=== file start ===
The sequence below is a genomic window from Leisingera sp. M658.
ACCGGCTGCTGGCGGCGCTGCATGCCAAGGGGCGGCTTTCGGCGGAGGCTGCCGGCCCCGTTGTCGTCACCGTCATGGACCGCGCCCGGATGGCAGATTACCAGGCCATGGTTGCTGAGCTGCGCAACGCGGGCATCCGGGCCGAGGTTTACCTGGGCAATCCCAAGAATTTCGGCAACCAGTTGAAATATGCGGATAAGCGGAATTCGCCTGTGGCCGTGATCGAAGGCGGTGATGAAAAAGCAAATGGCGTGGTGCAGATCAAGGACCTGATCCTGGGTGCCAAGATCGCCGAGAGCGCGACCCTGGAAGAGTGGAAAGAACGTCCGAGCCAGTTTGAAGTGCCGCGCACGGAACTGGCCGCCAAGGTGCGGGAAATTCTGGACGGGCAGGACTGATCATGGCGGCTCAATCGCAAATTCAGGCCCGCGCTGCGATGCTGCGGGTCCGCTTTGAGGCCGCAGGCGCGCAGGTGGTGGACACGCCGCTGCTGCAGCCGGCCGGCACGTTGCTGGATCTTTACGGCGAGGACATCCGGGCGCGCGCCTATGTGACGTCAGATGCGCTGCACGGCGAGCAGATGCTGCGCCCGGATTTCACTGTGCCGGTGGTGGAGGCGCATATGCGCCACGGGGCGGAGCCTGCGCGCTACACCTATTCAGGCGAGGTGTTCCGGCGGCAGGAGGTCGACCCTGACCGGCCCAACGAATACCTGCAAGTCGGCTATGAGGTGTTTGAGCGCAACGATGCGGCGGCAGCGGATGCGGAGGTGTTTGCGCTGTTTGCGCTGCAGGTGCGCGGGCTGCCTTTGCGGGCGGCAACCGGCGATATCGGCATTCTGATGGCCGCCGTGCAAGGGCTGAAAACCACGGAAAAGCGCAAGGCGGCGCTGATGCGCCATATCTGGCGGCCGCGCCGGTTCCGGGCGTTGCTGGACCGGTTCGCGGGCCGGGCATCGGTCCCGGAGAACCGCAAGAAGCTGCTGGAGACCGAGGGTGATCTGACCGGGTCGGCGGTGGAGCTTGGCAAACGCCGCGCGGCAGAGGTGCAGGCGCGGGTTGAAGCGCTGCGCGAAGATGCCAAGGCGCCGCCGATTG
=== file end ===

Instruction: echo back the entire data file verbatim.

The sequence below is a genomic window from Leisingera sp. M658.
ACCGGCTGCTGGCGGCGCTGCATGCCAAGGGGCGGCTTTCGGCGGAGGCTGCCGGCCCCGTTGTCGTCACCGTCATGGACCGCGCCCGGATGGCAGATTACCAGGCCATGGTTGCTGAGCTGCGCAACGCGGGCATCCGGGCCGAGGTTTACCTGGGCAATCCCAAGAATTTCGGCAACCAGTTGAAATATGCGGATAAGCGGAATTCGCCTGTGGCCGTGATCGAAGGCGGTGATGAAAAAGCAAATGGCGTGGTGCAGATCAAGGACCTGATCCTGGGTGCCAAGATCGCCGAGAGCGCGACCCTGGAAGAGTGGAAAGAACGTCCGAGCCAGTTTGAAGTGCCGCGCACGGAACTGGCCGCCAAGGTGCGGGAAATTCTGGACGGGCAGGACTGATCATGGCGGCTCAATCGCAAATTCAGGCCCGCGCTGCGATGCTGCGGGTCCGCTTTGAGGCCGCAGGCGCGCAGGTGGTGGACACGCCGCTGCTGCAGCCGGCCGGCACGTTGCTGGATCTTTACGGCGAGGACATCCGGGCGCGCGCCTATGTGACGTCAGATGCGCTGCACGGCGAGCAGATGCTGCGCCCGGATTTCACTGTGCCGGTGGTGGAGGCGCATATGCGCCACGGGGCGGAGCCTGCGCGCTACACCTATTCAGGCGAGGTGTTCCGGCGGCAGGAGGTCGACCCTGACCGGCCCAACGAATACCTGCAAGTCGGCTATGAGGTGTTTGAGCGCAACGATGCGGCGGCAGCGGATGCGGAGGTGTTTGCGCTGTTTGCGCTGCAGGTGCGCGGGCTGCCTTTGCGGGCGGCAACCGGCGATATCGGCATTCTGATGGCCGCCGTGCAAGGGCTGAAAACCACGGAAAAGCGCAAGGCGGCGCTGATGCGCCATATCTGGCGGCCGCGCCGGTTCCGGGCGTTGCTGGACCGGTTCGCGGGCCGGGCATCGGTCCCGGAGAACCGCAAGAAGCTGCTGGAGACCGAGGGTGATCTGACCGGGTCGGCGGTGGAGCTTGGCAAACGCCGCGCGGCAGAGGTGCAGGCGCGGGTTGAAGCGCTGCGCGAAGATGCCAAGGCGCCGCCGATTG